Marquette receives $1.25 million gift to extend program providing educational opportunities to students currently and formerly incarcerated

Marquette’s successful prison initiative programs have served 422 students to date — half are incarcerated or formerly incarcerated and half are Marquette undergraduate students who benefit from the unique experiential-learning opportunity.

Marquette University President Michael R. Lovell announced today that the Mellon Foundation has given $1.25 million to the university to extend its successful prison initiatives programs. The programs create pathways to higher education for people impacted by incarceration across southeast Wisconsin.

“This important gift will continue to help us expand the traditional boundaries of higher education and transform lives,” President Michael R. Lovell said. “Incarcerated individuals deserve opportunities to make a difference in society.”

Marquette’s Center for Urban Research, Teaching and Outreach (CURTO) and Education Preparedness Program (EPP) team with the McNeely Prison Education Consortium work to create pathways for higher education for people impacted by incarceration.

The EPP, led by program director Dr. Theresa Tobin, serves as the point of first contact for this student population. Tobin and her team work with currently and formerly incarcerated (justice-impacted) students to build or add to an existing transcript, demystify the college experience and prepare this student population to continue their education.  

The McNeely Prison Education Consortium, led by Dr. Darren Wheelock, operates the degree pathway. Marquette serves as the hub of a consortium of colleges and universities that take part in the program that includes Alverno College, Mount Mary University, Milwaukee School of Engineering, UW-Madison’s Prison Education Initiative and Milwaukee Area Technical College. Tobin and Wheelock are the co-principal investigators for this grant.

Since their inception, the EPP and McNeely Prison Education Consortium have pursued their vision with financial support from the Mellon Foundation, the U.S. Department of Education and private faith-based funding agencies. The program strives to create a prison-to-school pipeline, while also providing a broader support network across Milwaukee. Thus far, the program has served 422 students — half are incarcerated or formerly incarcerated and half are Marquette undergraduate students who benefit from the unique experiential-learning opportunity.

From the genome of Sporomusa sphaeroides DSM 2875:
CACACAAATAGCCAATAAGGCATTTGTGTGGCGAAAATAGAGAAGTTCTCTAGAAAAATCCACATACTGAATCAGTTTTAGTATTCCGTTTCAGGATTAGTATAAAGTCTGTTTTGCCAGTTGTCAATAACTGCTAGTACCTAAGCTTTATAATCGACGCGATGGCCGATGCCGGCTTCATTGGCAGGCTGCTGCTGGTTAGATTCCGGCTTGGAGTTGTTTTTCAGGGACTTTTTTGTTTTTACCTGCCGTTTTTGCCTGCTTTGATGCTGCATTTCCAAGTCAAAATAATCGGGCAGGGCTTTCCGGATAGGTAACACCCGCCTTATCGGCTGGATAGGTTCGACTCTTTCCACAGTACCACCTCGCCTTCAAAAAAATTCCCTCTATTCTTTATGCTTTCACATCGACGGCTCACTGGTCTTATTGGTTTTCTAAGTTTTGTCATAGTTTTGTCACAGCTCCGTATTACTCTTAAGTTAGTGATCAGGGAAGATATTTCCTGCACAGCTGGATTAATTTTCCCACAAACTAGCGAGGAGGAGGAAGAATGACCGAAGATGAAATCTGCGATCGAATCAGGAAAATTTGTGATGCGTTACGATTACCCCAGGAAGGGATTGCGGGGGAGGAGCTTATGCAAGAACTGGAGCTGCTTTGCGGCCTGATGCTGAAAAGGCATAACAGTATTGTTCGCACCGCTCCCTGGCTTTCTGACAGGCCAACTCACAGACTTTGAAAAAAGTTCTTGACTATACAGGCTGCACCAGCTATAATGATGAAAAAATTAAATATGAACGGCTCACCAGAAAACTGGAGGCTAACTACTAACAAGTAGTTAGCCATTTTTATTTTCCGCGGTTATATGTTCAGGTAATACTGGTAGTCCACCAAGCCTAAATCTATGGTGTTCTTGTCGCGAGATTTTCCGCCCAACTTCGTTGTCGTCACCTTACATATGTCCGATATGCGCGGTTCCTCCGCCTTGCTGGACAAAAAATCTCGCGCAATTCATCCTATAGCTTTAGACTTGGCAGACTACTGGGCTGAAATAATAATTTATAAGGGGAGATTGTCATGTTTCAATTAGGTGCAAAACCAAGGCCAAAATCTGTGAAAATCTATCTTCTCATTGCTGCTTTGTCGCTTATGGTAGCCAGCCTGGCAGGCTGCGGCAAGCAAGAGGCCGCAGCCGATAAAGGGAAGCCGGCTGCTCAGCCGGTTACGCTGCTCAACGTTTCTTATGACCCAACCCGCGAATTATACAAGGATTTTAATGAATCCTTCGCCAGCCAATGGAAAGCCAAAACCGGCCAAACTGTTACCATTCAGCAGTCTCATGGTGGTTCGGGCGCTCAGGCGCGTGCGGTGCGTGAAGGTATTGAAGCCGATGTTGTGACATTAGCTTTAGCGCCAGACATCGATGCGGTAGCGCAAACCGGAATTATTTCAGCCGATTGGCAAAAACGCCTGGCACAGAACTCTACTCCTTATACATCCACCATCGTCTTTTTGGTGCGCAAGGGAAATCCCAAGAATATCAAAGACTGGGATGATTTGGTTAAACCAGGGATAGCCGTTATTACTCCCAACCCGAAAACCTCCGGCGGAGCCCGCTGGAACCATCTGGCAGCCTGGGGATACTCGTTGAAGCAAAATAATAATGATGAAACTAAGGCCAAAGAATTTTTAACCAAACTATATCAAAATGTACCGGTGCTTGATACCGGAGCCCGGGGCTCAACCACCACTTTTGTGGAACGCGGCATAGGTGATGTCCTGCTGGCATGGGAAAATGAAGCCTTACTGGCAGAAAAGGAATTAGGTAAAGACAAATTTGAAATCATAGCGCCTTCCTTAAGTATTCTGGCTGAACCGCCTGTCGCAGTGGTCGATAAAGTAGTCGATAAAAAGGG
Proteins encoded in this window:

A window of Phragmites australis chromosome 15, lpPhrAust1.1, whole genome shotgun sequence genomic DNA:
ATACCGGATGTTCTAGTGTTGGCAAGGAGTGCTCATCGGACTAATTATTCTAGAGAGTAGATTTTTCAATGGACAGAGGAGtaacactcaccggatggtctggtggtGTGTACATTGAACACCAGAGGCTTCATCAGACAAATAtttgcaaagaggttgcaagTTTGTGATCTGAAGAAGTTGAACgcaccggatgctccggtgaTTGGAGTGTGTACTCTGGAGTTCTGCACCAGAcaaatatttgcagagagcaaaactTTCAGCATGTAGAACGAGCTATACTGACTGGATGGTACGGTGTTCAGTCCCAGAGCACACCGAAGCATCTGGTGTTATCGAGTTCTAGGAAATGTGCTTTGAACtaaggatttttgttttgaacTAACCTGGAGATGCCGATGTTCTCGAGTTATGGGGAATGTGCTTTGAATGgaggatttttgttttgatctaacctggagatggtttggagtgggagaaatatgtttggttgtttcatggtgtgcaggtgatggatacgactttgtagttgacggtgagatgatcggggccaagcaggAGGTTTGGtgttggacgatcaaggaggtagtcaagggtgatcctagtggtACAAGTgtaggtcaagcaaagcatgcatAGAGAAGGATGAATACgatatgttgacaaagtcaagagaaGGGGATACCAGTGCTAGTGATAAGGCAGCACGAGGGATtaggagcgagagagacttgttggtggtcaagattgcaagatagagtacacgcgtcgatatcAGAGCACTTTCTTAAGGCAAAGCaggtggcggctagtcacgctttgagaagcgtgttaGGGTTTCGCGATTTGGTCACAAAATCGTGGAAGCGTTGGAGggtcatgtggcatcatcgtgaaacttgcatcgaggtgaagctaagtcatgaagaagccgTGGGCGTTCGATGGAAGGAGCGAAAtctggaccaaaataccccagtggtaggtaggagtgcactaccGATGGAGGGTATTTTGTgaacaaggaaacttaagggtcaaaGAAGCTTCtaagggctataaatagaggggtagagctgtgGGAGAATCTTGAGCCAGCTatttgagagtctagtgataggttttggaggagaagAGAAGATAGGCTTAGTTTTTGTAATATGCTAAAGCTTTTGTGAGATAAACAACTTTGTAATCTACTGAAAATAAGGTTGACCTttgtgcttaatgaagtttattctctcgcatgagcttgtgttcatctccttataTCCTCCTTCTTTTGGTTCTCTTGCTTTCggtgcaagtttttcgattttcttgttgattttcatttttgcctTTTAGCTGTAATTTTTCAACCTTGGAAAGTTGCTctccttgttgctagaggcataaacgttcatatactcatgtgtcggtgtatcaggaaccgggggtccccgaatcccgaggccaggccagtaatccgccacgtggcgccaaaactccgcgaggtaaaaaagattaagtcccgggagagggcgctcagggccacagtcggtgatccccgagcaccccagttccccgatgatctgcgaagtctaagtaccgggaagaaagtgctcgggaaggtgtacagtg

A model of collaboration 

The now highly successful EPP was rooted in the classroom and inspired by two Marquette philosophy faculty members and two graduate students. In 2015, they began developing an idea to create a philosophy class that blended a mix of college students and currently incarcerated women, taught at the Milwaukee Women’s Correctional Center.

They received an internal Marquette University grant to begin teaching the course in 2015. At the same time, CURTO was working with Marquette alumnus, community leader and advocate for the incarcerated, R.L. McNeely, to collaborate with local colleges and universities to establish a prison-to-college pipeline.

A 2021 joint report by the Brookings Institution and the American Enterprise Institute noted that more than 640,000 people return to their communities from prison each year. “Lack of institutional support as well as legal barriers, low wages and stigmas can make re-entry into society extremely challenging,” said Dr. Robert S. Smith, director of CURTO.

Philanthropy momentum continues

The gift from the Mellon Foundation adds to Marquette’s growing fundraising momentum. More than 71,000 donors have contributed to Time to Rise with 53% of these donors making their first-ever gift to Marquette. The university is continuing to drive campaign fundraising through June 30, 2024.

“Our Time to Rise campaign has reached every corner of our campus and significantly impacted faculty, staff, students as well as alumni, parents and friends,” said Vice President for University Advancement Tim McMahon. “Thanks to this new gift from the Mellon Foundation, we are excited to advance and grow on their initial investment to further develop the transformative EPP program that epitomizes our Catholic, Jesuit mission.”